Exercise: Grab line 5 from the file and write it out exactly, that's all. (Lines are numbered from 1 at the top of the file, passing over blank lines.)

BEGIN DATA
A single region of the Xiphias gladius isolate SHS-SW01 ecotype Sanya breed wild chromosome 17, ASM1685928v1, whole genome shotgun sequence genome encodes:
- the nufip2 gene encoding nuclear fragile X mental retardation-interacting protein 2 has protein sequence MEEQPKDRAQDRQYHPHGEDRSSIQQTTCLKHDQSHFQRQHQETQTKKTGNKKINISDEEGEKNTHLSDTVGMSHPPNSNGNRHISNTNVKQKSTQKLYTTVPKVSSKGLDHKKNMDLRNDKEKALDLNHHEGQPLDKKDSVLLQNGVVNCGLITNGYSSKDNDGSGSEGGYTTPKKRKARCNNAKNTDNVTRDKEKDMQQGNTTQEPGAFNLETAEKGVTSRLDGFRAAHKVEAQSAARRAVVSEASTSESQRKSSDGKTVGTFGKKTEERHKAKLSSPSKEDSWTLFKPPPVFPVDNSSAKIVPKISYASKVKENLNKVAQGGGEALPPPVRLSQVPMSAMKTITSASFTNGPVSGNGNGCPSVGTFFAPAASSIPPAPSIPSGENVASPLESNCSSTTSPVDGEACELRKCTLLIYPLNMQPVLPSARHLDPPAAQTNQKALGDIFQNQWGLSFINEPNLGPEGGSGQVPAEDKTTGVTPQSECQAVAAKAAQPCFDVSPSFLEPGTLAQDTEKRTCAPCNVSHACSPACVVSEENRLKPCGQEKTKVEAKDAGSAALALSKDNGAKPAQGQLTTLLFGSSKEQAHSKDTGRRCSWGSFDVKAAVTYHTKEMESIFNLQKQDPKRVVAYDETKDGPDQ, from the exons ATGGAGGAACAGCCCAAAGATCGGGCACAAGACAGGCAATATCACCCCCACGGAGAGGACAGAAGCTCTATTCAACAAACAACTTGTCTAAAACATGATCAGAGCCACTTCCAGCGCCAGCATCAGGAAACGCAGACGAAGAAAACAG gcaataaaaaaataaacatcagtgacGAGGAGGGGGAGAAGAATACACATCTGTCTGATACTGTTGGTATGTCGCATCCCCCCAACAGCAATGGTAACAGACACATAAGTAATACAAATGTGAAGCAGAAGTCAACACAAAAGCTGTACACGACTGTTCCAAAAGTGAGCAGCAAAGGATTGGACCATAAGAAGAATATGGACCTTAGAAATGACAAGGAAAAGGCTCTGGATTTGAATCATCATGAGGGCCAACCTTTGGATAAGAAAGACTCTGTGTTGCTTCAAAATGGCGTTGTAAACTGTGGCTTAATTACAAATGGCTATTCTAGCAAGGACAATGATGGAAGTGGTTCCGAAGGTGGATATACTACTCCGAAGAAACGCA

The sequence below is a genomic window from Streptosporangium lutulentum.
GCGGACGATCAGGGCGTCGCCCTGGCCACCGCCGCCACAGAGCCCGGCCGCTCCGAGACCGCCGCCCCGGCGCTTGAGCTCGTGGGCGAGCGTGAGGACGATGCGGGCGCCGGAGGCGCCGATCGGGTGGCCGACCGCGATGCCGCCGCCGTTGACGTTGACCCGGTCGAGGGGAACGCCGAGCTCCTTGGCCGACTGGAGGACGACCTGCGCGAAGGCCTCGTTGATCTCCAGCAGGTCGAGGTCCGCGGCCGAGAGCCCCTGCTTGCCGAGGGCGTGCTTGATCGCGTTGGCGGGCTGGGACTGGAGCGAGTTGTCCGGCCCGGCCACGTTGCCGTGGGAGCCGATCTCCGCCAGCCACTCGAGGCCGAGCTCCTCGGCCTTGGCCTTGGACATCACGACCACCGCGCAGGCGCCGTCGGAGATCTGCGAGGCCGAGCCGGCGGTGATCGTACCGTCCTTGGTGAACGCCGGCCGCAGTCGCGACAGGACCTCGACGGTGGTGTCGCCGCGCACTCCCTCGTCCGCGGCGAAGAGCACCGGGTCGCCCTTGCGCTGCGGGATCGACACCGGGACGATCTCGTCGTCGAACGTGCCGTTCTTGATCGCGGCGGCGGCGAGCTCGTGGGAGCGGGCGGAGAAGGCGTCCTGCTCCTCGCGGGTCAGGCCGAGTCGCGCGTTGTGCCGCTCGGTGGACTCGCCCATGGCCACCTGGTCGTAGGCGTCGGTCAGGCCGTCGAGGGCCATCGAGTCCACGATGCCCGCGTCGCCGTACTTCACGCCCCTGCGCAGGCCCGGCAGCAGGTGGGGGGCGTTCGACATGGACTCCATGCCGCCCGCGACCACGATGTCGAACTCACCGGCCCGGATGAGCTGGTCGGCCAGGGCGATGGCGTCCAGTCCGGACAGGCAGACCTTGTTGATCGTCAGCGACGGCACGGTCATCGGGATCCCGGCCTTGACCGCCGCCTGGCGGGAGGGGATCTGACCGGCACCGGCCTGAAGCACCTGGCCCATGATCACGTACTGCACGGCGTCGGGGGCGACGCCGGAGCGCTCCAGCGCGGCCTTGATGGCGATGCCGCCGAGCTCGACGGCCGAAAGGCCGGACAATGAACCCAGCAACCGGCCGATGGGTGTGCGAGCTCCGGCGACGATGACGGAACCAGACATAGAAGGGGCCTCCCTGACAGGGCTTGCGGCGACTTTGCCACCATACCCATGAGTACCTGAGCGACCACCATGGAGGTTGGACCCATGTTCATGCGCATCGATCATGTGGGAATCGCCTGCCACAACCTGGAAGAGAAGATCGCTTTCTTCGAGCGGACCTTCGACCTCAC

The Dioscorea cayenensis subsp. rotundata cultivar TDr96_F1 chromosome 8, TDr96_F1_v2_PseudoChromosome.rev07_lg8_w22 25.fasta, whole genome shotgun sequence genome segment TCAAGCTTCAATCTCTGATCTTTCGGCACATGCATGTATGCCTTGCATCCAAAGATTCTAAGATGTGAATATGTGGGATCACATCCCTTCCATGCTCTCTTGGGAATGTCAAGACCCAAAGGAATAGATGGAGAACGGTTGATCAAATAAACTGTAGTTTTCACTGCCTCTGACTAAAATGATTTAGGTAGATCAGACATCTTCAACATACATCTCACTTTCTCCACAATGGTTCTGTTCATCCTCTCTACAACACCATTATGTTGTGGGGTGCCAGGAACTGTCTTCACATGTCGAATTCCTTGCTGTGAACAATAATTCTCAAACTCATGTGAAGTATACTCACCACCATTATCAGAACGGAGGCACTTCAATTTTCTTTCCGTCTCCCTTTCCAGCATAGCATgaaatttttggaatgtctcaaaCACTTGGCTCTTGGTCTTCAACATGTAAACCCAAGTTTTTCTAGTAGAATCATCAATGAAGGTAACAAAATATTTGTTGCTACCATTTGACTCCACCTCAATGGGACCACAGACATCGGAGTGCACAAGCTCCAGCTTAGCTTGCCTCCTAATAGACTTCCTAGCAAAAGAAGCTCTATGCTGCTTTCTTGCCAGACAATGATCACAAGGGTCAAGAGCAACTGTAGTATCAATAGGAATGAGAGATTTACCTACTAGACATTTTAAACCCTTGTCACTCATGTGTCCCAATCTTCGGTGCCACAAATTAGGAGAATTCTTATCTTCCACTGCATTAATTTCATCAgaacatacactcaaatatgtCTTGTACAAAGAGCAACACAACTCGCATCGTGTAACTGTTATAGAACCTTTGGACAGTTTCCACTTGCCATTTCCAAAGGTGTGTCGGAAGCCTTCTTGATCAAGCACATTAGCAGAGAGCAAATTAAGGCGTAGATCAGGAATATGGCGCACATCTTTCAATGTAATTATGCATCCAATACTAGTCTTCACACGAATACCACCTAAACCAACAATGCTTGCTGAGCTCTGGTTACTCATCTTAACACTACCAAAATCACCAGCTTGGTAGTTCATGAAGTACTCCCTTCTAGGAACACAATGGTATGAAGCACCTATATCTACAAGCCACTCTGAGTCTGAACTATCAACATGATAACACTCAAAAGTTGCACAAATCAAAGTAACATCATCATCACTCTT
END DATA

The Dioscorea cayenensis subsp. rotundata cultivar TDr96_F1 chromosome 8, TDr96_F1_v2_PseudoChromosome.rev07_lg8_w22 25.fasta, whole genome shotgun sequence genome segment TCAAGCTTCAATCTCTGATCTTTCGGCACATGCATGTATGCCTTGCATCCAAAGATTCTAAGATGTGAATATGTGGGATCACATCCCTTCCATGCTCTCTTGGGAATGTCAAGACCCAAAGGAATAGATGGAGAACGGTTGATCAAATAAACTGTAGTTTTCACTGCCTCTGACTAAAATGATTTAGGTAGATCAGACATCTTCAACATACATCTCACTTTCTCCACAATGGTTCTGTTCATCCTCTCTACAACACCATTATGTTGTGGGGTGCCAGGAACTGTCTTCACATGTCGAATTCCTTGCTGTGAACAATAATTCTCAAACTCATGTGAAGTATACTCACCACCATTATCAGAACGGAGGCACTTCAATTTTCTTTCCGTCTCCCTTTCCAGCATAGCATgaaatttttggaatgtctcaaaCACTTGGCTCTTGGTCTTCAACATGTAAACCCAAGTTTTTCTAGTAGAATCATCAATGAAGGTAACAAAATATTTGTTGCTACCATTTGACTCCACCTCAATGGGACCACAGACATCGGAGTGCACAAGCTCCAGCTTAGCTTGCCTCCTAATAGACTTCCTAGCAAAAGAAGCTCTATGCTGCTTTCTTGCCAGACAATGATCACAAGGGTCAAGAGCAACTGTAGTATCAATAGGAATGAGAGATTTACCTACTAGACATTTTAAACCCTTGTCACTCATGTGTCCCAATCTTCGGTGCCACAAATTAGGAGAATTCTTATCTTCCACTGCATTAATTTCATCAgaacatacactcaaatatgtCTTGTACAAAGAGCAACACAACTCGCATCGTGTAACTGTTATAGAACCTTTGGACAGTTTCCACTTGCCATTTCCAAAGGTGTGTCGGAAGCCTTCTTGATCAAGCACATTAGCAGAGAGCAAATTAAGGCGTAGATCAGGAATATGGCGCACATCTTTCAATGTAATTATGCATCCAATACTAGTCTTCACACGAATACCACCTAAACCAACAATGCTTGCTGAGCTCTGGTTACTCATCTTAACACTACCAAAATCACCAGCTTGGTAGTTCATGAAGTACTCCCTTCTAGGAACACAATGGTATGAAGCACCTATATCTACAAGCCACTCTGAGTCTGAACTATCAACATGATAACACTCAAAAGTTGCACAAATCAAAGTAACATCATCATCACTCTT